In 1830, a successful revolution brought about the ouster of King Charles X, the headof the House of Bourbon that had been restored as the ruler of France after the downfall of Napoleon, but the elected Chamber of Deputies, nervous about a new French republic, installed Louis-Philippe, the son of a deposed duke, as the new "King of the French" (as opposed to the "King of France" -- "King of the French" implied a popular mandate for the monarchy). This angered radicals and thousands of students, who were fed up with food shortages. harvest failures, cost-of-living increase and the government’s inability to halt an outbreak of cholera that killed 18,000 Parisians. Two smaller insurrections preceded the 1832 uprising. Thousands of students halted the funeral parade of Napoleonic general Jean Maximilien Lamarque in June 1832 and started the rebellion, battling royalist forces from behind hastily erected barricades. A few nights later they were overwhelmed by an army of more than 25,000 soldiers.
The story is a long one (they could easily cut out the dreary middle half hour) and a very sad one (though perhaps not as tragic as the Paris Commune of 1871, but that particular insurrection has been considerably less romanticized, at least in the West). But like so many tales of tragedy, it ends in the triumph of the human spirit.
Movies about revolutions often succeed because of their drama, tension and oversized characters. Veteran Hugh Jackman is marvelous as Jean Valjean, tossed into jail for five years for stealing a loaf of bread for his starving nephew and kept there a total of nineteen years before being released as a penniless, hateful pauper. Director Tom Hooper, who won an Oscar for his direction of The King's Speech, does a wonderful job of bringing out the deep characterizations of Hugo’s characters. He also gets fine work from Sacha Baron Cohen and Helen Bonham Carter as the malevolent Thenardiers and Eddie Redmayne as Marius, Cosette’s lover and one of the leaders of the uprising.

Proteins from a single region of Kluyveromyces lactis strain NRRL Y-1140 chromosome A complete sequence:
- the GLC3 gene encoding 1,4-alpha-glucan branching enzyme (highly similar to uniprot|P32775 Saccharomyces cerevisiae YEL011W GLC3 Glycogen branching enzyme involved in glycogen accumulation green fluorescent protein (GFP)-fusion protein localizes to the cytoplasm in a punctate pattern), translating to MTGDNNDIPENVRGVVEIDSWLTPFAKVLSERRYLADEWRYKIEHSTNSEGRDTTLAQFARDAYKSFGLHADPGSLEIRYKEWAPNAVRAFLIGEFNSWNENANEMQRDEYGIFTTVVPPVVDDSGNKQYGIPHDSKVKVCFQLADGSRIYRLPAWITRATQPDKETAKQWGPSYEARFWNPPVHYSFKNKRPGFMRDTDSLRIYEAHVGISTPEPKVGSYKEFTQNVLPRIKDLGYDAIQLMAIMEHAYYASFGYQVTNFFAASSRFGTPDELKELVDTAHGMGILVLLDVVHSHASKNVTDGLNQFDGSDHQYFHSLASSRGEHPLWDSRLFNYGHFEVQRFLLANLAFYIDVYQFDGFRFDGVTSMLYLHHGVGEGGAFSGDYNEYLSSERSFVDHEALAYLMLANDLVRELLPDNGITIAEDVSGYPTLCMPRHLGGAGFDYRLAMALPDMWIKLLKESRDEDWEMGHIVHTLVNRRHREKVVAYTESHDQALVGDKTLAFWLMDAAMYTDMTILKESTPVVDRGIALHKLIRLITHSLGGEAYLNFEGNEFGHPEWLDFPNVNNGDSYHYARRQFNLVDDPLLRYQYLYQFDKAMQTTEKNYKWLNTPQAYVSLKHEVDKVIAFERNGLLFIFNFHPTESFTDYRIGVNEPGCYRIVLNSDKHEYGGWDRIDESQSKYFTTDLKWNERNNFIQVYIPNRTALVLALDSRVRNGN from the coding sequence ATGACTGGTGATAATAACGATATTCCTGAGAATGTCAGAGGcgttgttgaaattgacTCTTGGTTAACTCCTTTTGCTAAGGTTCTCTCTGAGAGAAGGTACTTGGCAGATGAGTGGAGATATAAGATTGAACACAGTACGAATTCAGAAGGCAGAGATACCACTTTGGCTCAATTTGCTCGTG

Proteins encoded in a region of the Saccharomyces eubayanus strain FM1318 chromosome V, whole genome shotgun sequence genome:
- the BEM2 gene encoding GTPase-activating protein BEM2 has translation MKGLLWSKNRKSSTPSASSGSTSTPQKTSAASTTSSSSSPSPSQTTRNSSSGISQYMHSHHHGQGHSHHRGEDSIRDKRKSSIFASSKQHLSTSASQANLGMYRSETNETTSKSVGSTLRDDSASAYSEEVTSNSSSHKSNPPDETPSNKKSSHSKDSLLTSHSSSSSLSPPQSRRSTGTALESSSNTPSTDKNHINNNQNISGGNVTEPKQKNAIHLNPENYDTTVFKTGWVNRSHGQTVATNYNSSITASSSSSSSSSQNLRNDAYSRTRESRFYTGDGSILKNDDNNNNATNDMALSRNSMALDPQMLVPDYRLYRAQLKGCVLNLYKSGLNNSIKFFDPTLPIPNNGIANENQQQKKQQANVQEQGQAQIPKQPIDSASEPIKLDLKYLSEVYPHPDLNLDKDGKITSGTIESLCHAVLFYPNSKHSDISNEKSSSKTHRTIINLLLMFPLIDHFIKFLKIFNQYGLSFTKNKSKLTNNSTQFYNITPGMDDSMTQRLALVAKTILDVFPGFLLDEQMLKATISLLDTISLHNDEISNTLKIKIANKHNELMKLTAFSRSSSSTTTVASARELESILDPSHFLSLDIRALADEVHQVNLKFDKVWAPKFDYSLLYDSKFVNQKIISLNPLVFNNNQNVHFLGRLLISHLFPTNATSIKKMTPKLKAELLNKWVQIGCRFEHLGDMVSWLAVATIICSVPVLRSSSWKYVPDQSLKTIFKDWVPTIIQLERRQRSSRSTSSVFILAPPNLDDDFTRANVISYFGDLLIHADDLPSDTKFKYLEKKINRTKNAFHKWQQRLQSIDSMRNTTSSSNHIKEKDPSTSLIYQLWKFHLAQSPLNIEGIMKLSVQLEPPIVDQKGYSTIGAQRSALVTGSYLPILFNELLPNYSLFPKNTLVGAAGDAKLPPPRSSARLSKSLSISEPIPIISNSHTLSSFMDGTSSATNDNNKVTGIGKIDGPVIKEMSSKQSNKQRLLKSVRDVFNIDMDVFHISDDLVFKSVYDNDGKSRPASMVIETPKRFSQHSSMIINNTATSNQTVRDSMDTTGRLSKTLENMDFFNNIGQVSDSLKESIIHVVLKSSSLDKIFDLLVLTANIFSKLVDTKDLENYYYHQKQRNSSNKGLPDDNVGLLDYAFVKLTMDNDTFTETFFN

But many of the actors are miscast as singers (remember how Audrey Hepburn was overdubbed in My Fair Lady? No such luck here). Anne Hathaway, who simply can't sing, is dreadful as the anorexic prostitute Fantine. She butchers "I Dreamed a Dream," one of the best songs ever written. But Hathaway is stellar compared to Russell Crowe as Javert -- he's got to be the worst singer in the world (strange for man who fancies himself a rock star).
The absymal singing is a big reason why the movie's power and beauty lies in its history. The film opens the year Napoleon was deposed and tells the story of Valjean’s rehabilitation and flights from Javert. We learn much about French clothing, architectures, poverty, business, the rich, government and the penal system (thankfully, the playwrights behind the musical trimmed Hugo's chapter expounding on the history of the Parisian sewer system). The motivation(s) behind the June uprising -- particularly the reason why so many bourgeois students take to the barricades -- are nicely explored, as is the reason why the rebellion failed.
The best song is the rousing "Do You Hear the People Sing?" Their singing is the revolt. It’s good to know, too, that now, 180 years after the uprising and 224 years after the first French Revolution, we can still hear the people sing.